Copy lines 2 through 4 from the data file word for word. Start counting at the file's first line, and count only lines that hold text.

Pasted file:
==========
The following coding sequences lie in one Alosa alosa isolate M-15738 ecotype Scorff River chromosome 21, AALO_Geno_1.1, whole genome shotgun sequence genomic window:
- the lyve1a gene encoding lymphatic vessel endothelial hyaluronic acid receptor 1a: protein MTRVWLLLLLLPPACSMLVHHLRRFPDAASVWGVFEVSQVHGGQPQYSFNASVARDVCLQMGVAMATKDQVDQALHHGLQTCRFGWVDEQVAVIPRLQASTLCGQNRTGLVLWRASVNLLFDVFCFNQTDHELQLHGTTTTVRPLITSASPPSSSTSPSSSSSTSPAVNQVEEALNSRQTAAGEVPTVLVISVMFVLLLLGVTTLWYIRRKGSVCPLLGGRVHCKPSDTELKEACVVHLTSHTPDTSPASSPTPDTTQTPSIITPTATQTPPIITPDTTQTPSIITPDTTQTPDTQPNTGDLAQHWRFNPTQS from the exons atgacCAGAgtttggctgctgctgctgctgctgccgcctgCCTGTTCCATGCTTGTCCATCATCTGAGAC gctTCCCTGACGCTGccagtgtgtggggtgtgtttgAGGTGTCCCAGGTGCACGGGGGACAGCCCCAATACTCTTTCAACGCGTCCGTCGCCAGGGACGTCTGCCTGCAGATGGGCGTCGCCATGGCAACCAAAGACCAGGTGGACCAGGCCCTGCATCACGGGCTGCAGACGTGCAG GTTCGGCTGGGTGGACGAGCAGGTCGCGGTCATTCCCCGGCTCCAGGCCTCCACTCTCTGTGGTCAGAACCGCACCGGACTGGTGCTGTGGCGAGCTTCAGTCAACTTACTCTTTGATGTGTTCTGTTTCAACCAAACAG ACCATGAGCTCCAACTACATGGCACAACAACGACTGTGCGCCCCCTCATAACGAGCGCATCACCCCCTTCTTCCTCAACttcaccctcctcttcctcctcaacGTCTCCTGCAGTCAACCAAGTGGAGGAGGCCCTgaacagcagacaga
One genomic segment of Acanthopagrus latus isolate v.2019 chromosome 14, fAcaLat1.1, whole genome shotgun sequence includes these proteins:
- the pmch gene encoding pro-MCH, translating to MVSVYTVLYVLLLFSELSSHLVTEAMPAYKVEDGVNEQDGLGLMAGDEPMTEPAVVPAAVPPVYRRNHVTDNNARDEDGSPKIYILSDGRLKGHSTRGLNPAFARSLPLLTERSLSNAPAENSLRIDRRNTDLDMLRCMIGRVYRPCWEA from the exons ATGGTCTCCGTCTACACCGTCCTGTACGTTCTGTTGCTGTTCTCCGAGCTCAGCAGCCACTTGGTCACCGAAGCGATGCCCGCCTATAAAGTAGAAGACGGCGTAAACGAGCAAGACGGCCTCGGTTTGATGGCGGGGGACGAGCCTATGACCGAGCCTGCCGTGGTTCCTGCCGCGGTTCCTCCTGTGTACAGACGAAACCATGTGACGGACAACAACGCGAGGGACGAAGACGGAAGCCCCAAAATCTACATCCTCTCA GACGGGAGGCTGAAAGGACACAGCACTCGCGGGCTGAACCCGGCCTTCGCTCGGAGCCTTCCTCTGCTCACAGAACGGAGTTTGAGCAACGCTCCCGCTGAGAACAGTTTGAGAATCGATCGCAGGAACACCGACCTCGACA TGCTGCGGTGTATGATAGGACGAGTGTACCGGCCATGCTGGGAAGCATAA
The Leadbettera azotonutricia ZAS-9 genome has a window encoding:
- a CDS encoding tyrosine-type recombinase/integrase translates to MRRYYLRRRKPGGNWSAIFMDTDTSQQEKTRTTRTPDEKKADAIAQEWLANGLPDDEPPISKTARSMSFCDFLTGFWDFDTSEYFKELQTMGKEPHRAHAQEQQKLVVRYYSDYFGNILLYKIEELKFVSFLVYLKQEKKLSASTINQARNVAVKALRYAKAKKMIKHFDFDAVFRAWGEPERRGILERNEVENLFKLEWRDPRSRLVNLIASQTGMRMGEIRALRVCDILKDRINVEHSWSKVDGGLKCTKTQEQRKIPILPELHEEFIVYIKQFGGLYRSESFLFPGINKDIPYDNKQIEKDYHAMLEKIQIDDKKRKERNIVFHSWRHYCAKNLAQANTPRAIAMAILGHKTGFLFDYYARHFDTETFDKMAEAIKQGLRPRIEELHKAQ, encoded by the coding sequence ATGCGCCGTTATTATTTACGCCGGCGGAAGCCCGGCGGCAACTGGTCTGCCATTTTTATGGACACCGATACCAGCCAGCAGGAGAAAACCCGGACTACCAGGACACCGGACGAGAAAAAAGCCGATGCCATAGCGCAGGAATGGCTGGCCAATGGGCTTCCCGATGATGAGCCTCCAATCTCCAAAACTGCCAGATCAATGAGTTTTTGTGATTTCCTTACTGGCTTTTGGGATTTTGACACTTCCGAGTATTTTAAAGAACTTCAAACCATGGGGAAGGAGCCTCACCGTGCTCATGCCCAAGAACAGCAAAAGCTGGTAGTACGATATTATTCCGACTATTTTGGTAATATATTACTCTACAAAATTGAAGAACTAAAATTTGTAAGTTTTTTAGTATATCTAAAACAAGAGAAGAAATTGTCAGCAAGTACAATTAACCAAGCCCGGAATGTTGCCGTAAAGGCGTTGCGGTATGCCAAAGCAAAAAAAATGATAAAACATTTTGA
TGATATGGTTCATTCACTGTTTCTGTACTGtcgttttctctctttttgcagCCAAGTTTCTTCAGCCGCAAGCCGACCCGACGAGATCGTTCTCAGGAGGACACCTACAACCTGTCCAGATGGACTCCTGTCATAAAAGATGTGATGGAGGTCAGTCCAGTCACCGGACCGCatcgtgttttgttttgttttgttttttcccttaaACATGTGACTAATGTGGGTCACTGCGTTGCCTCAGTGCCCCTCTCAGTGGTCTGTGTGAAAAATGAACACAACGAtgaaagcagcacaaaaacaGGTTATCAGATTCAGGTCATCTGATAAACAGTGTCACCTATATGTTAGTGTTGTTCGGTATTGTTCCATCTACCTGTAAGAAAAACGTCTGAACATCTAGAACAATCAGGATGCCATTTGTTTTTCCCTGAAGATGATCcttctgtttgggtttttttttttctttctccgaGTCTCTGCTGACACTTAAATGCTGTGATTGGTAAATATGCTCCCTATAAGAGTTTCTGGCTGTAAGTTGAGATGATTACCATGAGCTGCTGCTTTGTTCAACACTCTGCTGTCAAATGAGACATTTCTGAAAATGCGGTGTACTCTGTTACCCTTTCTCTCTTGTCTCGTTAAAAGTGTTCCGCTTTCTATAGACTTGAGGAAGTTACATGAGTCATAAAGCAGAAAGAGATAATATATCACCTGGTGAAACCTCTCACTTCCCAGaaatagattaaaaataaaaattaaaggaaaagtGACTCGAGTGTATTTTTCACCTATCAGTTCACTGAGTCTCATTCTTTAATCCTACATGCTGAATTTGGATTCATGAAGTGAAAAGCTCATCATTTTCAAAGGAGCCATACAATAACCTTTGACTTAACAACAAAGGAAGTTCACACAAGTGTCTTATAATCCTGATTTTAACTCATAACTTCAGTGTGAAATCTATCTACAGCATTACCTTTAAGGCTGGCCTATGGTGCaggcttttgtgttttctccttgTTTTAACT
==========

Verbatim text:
- the lyve1a gene encoding lymphatic vessel endothelial hyaluronic acid receptor 1a: protein MTRVWLLLLLLPPACSMLVHHLRRFPDAASVWGVFEVSQVHGGQPQYSFNASVARDVCLQMGVAMATKDQVDQALHHGLQTCRFGWVDEQVAVIPRLQASTLCGQNRTGLVLWRASVNLLFDVFCFNQTDHELQLHGTTTTVRPLITSASPPSSSTSPSSSSSTSPAVNQVEEALNSRQTAAGEVPTVLVISVMFVLLLLGVTTLWYIRRKGSVCPLLGGRVHCKPSDTELKEACVVHLTSHTPDTSPASSPTPDTTQTPSIITPTATQTPPIITPDTTQTPSIITPDTTQTPDTQPNTGDLAQHWRFNPTQS from the exons atgacCAGAgtttggctgctgctgctgctgctgccgcctgCCTGTTCCATGCTTGTCCATCATCTGAGAC gctTCCCTGACGCTGccagtgtgtggggtgtgtttgAGGTGTCCCAGGTGCACGGGGGACAGCCCCAATACTCTTTCAACGCGTCCGTCGCCAGGGACGTCTGCCTGCAGATGGGCGTCGCCATGGCAACCAAAGACCAGGTGGACCAGGCCCTGCATCACGGGCTGCAGACGTGCAG GTTCGGCTGGGTGGACGAGCAGGTCGCGGTCATTCCCCGGCTCCAGGCCTCCACTCTCTGTGGTCAGAACCGCACCGGACTGGTGCTGTGGCGAGCTTCAGTCAACTTACTCTTTGATGTGTTCTGTTTCAACCAAACAG ACCATGAGCTCCAACTACATGGCACAACAACGACTGTGCGCCCCCTCATAACGAGCGCATCACCCCCTTCTTCCTCAACttcaccctcctcttcctcctcaacGTCTCCTGCAGTCAACCAAGTGGAGGAGGCCCTgaacagcagacaga
One genomic segment of Acanthopagrus latus isolate v.2019 chromosome 14, fAcaLat1.1, whole genome shotgun sequence includes these proteins:
- the pmch gene encoding pro-MCH, translating to MVSVYTVLYVLLLFSELSSHLVTEAMPAYKVEDGVNEQDGLGLMAGDEPMTEPAVVPAAVPPVYRRNHVTDNNARDEDGSPKIYILSDGRLKGHSTRGLNPAFARSLPLLTERSLSNAPAENSLRIDRRNTDLDMLRCMIGRVYRPCWEA from the exons ATGGTCTCCGTCTACACCGTCCTGTACGTTCTGTTGCTGTTCTCCGAGCTCAGCAGCCACTTGGTCACCGAAGCGATGCCCGCCTATAAAGTAGAAGACGGCGTAAACGAGCAAGACGGCCTCGGTTTGATGGCGGGGGACGAGCCTATGACCGAGCCTGCCGTGGTTCCTGCCGCGGTTCCTCCTGTGTACAGACGAAACCATGTGACGGACAACAACGCGAGGGACGAAGACGGAAGCCCCAAAATCTACATCCTCTCA GACGGGAGGCTGAAAGGACACAGCACTCGCGGGCTGAACCCGGCCTTCGCTCGGAGCCTTCCTCTGCTCACAGAACGGAGTTTGAGCAACGCTCCCGCTGAGAACAGTTTGAGAATCGATCGCAGGAACACCGACCTCGACA TGCTGCGGTGTATGATAGGACGAGTGTACCGGCCATGCTGGGAAGCATAA